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  Insure your most valuable asset - your own future and that of your family

HAVE you insured your most valuable asset?

Most people insure their house, contents and car for the replacement value - but many fail to ensure they have adequate cover for their own future and that of their family.
This is despite some scary statistics:

  • An estimated 106,000 new cases of cancer are diagnosed each year.
  • Six in 10 people with dependent children do not have enough life insurance cover to look after their families for a year if they were to die.
  • Each year, about 4400 parents with dependent children die.

Personal insurance comes in four main forms:

  • Life insurance is, somewhat paradoxically, paid on death (or, with some insurance policies, diagnosis of a terminal illness).
  • Total and permanent disability (TPD) insurance is paid when a person is permanently - and severely - disabled.
  • Trauma insurance is paid in the event of serious medical conditions such as cancer, stroke or heart disease, or a major organ transplant.
  • Income protection insurance replaces the earnings of the person insured (usually to about 75% of the person's previous earnings).

The first three are most commonly paid as lump sums and the last is usually paid monthly. In all of these cases, the insured needs to meet the requisite definitions as well as other terms and conditions contained in the relevant policy.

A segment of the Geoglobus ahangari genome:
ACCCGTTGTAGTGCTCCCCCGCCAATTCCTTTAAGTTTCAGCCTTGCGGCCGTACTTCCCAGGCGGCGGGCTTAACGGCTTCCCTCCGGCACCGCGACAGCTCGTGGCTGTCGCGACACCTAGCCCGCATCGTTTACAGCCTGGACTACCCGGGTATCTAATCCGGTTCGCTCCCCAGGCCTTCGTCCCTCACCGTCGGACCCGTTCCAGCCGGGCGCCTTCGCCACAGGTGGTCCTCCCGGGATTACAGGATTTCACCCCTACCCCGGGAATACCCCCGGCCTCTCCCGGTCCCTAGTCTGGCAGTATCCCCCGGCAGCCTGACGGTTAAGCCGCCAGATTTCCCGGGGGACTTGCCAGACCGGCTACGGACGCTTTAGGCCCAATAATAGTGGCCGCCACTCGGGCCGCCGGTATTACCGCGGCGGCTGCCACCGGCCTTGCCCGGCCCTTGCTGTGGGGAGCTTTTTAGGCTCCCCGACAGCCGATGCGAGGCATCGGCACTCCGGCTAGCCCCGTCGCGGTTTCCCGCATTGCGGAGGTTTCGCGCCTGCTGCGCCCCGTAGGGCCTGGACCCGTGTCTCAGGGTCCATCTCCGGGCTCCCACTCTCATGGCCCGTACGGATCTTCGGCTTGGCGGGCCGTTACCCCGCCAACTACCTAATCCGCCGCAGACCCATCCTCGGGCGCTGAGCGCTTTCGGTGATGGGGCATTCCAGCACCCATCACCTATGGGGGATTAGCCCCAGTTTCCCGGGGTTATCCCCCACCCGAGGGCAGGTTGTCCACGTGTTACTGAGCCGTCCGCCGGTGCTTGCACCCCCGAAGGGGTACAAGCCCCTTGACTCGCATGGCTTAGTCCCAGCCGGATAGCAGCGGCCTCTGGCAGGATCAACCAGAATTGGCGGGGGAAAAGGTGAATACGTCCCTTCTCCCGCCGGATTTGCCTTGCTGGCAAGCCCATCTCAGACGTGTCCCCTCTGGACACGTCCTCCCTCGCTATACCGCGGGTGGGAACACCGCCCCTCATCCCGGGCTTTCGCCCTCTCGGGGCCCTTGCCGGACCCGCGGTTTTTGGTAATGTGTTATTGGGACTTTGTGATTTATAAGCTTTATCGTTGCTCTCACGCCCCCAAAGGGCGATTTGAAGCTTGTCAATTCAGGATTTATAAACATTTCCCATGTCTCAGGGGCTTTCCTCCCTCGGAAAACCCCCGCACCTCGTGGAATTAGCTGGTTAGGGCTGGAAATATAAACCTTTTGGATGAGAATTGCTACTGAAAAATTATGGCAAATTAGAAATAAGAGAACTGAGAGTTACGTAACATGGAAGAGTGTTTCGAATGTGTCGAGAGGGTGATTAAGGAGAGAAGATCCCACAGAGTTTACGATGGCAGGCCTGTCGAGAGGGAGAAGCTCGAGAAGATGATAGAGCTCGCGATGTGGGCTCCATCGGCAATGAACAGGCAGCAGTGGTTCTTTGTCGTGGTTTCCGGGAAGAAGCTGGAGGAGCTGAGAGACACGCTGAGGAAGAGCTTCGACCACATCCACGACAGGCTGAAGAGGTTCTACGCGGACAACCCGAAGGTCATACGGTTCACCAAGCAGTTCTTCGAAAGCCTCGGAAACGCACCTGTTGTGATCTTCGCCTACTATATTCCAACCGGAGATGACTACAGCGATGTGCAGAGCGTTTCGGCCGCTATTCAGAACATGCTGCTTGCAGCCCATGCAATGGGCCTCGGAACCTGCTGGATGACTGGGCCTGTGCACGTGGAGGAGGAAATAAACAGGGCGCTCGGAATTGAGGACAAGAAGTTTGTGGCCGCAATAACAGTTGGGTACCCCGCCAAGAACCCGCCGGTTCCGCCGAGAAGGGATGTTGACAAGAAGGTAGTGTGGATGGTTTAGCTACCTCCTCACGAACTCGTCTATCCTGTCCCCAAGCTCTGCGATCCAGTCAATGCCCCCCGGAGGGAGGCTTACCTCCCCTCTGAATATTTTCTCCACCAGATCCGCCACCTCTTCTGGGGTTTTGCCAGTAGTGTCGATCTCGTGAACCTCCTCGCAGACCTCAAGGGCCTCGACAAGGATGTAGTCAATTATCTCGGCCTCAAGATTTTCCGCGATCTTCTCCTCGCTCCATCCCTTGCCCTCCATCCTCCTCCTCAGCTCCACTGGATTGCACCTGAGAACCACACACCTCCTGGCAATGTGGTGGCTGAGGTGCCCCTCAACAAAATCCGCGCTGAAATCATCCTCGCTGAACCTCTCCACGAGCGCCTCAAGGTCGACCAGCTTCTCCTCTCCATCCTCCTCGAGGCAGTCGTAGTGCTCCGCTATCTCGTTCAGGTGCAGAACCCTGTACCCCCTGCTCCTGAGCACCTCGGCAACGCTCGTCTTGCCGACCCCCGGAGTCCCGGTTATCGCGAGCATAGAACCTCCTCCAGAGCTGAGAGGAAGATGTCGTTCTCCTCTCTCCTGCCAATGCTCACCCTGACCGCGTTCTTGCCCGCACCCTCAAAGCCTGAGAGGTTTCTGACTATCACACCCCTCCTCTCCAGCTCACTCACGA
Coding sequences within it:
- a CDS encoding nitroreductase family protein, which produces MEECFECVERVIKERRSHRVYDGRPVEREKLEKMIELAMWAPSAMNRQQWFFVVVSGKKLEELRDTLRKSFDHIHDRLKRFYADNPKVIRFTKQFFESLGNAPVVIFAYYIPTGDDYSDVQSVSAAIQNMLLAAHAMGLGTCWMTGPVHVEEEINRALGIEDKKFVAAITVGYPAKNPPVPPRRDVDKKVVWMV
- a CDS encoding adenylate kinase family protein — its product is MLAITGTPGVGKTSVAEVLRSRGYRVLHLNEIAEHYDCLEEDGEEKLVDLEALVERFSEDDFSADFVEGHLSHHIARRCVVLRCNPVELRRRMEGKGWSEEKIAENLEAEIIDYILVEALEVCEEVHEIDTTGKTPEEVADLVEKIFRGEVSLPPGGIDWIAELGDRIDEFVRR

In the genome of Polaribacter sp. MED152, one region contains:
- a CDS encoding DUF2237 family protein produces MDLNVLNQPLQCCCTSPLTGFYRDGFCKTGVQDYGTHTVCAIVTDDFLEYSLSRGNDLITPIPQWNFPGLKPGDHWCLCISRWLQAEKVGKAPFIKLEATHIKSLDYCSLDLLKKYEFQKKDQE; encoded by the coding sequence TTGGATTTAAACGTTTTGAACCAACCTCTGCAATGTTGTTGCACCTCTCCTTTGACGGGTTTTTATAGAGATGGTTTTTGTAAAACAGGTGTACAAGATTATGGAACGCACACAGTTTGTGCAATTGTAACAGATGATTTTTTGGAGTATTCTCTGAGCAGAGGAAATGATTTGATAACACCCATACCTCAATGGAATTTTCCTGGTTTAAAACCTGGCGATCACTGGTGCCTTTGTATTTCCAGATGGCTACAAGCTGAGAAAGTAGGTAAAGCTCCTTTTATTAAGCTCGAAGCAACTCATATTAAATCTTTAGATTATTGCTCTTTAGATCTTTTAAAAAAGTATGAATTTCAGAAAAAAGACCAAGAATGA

Studies have found that about 80% of Australians are underinsured. To prevent being one of them, here are some tips.

I have insurance with my super fund. Isn't that enough?
Many people have some kind of insurance with their superannuation. This can be a cost-effective and tax-effective way to take out insurance, but there may be a number of limitations.

Insurance cover in super may only provide life or TPD cover, not trauma or income protection. If it offers income protection, the maximum benefit is normally paid for only two years, not much use if you are only 40 and your disability prevents you from working for an extended period of time. Cover is likely to be needed until you are 65.

How much do I need?
A study by the Investment and Financial Services Association found Australia's insurance gap totalled $1370 billion.

Personal insurance needs to provide long-term financial security to you and your family. To estimate your required insurance levels, add your debts with how much it costs to live and raise a family. The average home loan debt is $217,000, average personal debt is $14,000 and the cost of raising a child to the age of 20 is $224,000. On top of these are the everyday costs of living.

But I thought I was covered …
Policy definitions differ. In the case of income protection insurance, check the length of term - ideally it should be until you reach 65 (the common retirement age) rather than two or five-year periods.

Check definitions such as "own occupation" and "any occupation", which can make a big difference. To illustrate: if a surgeon is insured under "own occupation", he or she will be paid if a hand is lost in an accident and surgical work cannot be undertaken.

However, if the surgeon is insured under "any occupation" and can still work as a GP, only a partial claim would be paid.

Where can I find it?
Insurance products vary and the details can take time to digest. Some companies have policies that are suited to doctors and dentists, others for women or trades people. Speak to an insurance broker or a licensed financial adviser to find the most appropriate product for you. They will know where the best products for you can be found.

Don't forget: reassess your insurance regularly. Just as you would increase your home insurance over time to cover higher building costs, changes in your life - more children or a new mortgage - will affect the level of cover you need.


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